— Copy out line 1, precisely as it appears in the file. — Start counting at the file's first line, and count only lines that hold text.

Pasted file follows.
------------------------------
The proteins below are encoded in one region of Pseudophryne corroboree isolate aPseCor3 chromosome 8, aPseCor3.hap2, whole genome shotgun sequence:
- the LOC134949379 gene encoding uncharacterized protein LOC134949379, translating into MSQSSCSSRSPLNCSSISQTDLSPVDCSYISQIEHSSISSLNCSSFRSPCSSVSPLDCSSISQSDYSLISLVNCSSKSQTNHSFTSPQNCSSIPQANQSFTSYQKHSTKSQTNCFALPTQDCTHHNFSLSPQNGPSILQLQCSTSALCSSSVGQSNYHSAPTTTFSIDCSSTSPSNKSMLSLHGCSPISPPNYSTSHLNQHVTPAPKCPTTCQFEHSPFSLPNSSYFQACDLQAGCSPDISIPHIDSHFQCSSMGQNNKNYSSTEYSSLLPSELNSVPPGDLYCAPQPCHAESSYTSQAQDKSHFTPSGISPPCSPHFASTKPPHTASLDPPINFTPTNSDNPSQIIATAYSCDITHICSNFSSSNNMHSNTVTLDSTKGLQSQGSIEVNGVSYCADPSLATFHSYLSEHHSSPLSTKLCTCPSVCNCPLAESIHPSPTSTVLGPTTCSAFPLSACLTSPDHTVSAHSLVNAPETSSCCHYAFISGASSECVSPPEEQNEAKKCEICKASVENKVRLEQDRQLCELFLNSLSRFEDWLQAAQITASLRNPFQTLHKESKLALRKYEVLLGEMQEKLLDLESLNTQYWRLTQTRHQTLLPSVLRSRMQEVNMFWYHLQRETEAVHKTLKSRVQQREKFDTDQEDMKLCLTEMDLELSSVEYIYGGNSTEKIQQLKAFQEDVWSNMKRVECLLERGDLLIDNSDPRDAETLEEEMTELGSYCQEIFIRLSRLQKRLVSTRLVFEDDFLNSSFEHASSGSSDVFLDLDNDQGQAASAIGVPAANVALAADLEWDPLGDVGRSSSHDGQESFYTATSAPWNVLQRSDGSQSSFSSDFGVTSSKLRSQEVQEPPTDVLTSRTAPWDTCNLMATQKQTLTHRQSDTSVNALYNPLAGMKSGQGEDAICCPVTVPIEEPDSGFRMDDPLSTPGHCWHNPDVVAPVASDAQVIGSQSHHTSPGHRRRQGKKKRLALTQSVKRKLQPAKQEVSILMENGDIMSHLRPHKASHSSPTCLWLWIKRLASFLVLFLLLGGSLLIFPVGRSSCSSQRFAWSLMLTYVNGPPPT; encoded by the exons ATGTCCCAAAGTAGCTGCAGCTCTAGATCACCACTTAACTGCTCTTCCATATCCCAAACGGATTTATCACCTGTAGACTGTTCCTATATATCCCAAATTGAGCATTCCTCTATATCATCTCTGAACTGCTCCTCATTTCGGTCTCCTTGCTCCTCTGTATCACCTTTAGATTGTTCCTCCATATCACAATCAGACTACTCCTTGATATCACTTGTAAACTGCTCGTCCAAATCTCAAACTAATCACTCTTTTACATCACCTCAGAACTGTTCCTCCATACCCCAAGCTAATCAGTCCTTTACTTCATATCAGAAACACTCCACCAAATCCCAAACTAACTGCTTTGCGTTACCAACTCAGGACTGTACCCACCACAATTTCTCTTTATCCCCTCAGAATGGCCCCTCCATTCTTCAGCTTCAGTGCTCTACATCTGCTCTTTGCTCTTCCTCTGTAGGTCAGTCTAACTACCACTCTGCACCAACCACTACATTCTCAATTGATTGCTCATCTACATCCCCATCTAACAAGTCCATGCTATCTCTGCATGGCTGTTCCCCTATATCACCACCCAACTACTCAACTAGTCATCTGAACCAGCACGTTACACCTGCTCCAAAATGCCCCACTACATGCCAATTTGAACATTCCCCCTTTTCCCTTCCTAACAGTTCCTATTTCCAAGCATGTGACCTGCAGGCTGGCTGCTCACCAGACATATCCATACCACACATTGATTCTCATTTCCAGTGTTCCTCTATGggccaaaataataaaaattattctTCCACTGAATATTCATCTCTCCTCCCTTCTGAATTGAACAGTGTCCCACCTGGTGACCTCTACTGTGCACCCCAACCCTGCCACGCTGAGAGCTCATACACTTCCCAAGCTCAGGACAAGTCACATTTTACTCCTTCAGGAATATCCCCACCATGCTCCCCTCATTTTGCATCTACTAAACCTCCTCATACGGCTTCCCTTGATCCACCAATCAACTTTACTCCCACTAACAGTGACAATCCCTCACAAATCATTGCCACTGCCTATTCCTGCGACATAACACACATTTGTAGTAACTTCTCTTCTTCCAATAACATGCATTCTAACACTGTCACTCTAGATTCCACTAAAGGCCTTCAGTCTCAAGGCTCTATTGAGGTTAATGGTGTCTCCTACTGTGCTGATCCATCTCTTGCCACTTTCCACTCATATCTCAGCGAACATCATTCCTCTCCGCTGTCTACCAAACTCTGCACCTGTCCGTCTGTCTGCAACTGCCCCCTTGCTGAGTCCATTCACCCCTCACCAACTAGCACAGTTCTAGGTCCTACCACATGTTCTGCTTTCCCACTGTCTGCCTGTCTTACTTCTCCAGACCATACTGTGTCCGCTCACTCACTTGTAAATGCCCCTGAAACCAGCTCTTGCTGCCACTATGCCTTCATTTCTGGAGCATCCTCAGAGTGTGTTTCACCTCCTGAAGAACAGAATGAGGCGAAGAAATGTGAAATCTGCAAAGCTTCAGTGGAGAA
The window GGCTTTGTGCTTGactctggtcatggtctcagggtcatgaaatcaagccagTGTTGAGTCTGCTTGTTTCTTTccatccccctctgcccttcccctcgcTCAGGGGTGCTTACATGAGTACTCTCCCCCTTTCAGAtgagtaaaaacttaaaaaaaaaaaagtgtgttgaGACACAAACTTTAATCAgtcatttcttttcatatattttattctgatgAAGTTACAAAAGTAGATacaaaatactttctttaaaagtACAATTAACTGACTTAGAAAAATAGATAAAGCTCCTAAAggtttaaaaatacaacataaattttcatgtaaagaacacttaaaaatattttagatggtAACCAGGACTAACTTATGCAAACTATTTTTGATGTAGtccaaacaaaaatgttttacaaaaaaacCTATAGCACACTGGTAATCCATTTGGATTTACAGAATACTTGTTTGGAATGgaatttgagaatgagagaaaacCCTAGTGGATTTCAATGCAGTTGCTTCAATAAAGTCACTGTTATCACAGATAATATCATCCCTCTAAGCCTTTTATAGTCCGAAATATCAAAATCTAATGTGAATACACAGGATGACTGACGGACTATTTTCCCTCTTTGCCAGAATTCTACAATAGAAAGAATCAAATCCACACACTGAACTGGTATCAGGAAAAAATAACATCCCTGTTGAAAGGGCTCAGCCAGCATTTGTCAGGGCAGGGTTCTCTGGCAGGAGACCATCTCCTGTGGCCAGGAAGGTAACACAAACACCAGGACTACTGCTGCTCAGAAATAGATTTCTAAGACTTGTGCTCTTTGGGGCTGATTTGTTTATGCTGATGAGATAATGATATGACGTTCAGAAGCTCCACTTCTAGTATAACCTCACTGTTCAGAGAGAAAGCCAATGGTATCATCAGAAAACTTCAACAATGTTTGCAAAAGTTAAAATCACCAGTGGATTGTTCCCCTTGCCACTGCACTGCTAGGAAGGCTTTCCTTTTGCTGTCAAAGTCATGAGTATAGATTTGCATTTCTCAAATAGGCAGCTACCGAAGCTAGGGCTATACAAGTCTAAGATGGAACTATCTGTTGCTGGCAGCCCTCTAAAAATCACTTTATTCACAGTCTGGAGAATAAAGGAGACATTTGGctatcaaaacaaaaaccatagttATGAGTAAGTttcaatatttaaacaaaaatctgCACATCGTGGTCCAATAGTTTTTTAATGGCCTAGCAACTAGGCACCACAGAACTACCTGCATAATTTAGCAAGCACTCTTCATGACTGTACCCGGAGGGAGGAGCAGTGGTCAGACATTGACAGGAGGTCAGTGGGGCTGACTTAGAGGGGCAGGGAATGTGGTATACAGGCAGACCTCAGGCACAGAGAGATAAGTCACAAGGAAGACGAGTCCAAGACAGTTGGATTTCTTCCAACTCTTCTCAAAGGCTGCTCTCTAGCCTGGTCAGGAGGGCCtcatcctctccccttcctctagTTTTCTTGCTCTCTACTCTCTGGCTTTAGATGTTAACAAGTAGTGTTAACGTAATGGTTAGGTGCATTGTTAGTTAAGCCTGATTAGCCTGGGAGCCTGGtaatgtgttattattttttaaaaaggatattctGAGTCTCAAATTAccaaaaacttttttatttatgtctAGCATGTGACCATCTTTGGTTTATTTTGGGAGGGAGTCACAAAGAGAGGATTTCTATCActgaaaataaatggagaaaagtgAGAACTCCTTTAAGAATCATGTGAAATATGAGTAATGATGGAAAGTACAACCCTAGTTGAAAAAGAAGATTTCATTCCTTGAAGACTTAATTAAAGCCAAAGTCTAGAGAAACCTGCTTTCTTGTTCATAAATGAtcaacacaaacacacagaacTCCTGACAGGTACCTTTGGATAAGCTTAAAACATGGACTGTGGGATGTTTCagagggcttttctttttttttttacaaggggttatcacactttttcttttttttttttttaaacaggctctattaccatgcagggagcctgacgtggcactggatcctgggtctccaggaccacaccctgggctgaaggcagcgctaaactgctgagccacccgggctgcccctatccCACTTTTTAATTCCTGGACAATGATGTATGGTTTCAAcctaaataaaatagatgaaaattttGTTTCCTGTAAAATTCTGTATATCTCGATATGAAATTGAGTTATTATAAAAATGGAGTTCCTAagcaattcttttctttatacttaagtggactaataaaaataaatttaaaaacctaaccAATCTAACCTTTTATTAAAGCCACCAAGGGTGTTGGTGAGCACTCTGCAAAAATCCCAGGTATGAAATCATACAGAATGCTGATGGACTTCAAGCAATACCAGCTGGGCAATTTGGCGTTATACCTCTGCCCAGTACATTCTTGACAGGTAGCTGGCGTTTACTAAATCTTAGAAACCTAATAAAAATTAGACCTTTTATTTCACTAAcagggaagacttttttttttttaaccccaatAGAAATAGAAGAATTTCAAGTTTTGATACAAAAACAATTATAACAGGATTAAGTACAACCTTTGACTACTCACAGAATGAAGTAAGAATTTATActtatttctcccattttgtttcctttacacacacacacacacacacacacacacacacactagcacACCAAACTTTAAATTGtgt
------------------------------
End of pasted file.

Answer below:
The proteins below are encoded in one region of Pseudophryne corroboree isolate aPseCor3 chromosome 8, aPseCor3.hap2, whole genome shotgun sequence: